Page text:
READ MORE: Ontario school closure extended to May 31
“While this may serve as little comfort, I can tell you that, if necessary, and if FFCA has to permanently close, I will personally borrow money to return to each family what I can,” read the letter.
“As the leader of this organization, I hold myself accountable.”
Global News spoke to Daly, and she said parents like Mandel-Buchalter are in the “vast minority and don’t represent how (the community) feels.”
“FFCA was a growing Jewish preschool, with a progressive educational program and diverse staff of dedicated professionals. Unfortunately, like many small businesses, it grew too fast and simply could not withstand the impacts of COVID-19,” Daly said in the email to Global News.
Daly says she “deeply regrets” not being able to offer parents refunds on prepaid tuition but is “humbled” by the support of school families and the community.
“While I deeply regret that we cannot refund prepaid tuition, I am humbled by the incredible support of so many school families and my community, and look forward to continuing FFCA’s mission as a new not-for-profit school affiliated with Beth Sholom Synagogue, a cornerstone of Toronto’s Jewish community,” Daly said.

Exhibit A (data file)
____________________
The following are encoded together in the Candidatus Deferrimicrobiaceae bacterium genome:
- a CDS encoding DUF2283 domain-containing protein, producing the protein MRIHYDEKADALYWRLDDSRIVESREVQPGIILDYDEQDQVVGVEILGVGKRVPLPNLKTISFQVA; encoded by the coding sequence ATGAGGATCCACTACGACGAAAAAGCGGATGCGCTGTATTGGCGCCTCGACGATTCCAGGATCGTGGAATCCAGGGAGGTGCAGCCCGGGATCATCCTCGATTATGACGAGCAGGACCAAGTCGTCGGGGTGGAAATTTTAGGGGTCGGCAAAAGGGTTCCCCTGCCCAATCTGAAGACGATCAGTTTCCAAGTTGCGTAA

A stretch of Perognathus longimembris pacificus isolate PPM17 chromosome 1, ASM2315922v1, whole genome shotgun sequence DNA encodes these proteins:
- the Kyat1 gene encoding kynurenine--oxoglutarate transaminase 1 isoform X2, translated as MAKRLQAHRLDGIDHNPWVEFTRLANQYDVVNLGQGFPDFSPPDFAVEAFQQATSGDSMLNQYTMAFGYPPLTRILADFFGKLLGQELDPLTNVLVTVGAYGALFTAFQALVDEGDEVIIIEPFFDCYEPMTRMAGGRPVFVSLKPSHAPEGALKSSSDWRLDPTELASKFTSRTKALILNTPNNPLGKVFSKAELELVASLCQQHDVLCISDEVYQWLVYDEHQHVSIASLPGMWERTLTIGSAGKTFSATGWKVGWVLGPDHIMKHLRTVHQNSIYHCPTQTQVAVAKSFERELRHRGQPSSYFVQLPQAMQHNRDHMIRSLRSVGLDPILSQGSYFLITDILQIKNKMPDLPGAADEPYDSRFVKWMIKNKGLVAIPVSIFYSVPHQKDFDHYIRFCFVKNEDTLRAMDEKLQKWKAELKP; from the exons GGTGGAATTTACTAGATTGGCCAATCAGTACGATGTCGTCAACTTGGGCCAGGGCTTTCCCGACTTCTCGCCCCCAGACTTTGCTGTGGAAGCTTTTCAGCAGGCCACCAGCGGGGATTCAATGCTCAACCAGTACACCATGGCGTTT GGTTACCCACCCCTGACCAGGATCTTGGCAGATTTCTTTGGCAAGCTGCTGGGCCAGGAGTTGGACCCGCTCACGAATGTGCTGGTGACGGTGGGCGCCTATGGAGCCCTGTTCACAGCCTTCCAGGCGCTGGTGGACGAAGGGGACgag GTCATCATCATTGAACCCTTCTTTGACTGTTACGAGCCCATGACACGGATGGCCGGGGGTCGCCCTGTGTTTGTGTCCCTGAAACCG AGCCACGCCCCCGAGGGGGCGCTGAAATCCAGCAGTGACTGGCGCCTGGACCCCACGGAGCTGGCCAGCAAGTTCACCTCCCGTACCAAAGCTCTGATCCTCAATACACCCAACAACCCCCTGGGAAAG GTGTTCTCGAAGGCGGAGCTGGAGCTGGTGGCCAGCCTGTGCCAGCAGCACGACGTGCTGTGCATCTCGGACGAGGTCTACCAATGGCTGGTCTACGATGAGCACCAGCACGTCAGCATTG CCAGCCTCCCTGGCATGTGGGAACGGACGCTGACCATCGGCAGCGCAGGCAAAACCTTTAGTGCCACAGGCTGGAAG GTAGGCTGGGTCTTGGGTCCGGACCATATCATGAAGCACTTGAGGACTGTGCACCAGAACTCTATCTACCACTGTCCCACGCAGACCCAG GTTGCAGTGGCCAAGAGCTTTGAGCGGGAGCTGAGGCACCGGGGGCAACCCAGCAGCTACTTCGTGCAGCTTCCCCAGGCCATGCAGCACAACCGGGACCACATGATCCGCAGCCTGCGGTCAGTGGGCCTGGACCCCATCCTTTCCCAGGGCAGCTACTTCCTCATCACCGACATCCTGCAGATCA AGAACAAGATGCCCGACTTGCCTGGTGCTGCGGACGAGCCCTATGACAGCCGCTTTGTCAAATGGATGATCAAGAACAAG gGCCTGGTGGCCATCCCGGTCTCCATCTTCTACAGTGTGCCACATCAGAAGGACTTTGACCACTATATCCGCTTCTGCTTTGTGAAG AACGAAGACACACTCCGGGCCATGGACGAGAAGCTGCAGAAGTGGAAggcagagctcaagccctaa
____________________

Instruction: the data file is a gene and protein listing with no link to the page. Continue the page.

Mandel-Buchalter says the letter from Daly amid the COVID-19 outbreak was the first time she had heard about FFCA’s financial troubles.
On April 20, Mandel-Buchalter says she filed a formal complaint to the Ministry of Education. She says the ministry told her that it would investigate the situation at FFCA within five business days.
By April 28, Mandel-Buchalter says she was told that if she wasn’t contacted by Daly regarding refunds within 48 hours, she was to contact the ministry again.
“If (there was) no answer, I (was) to forward my attempt to the ministry and they will then ‘enforce the law,'” Mandel-Buchalter said.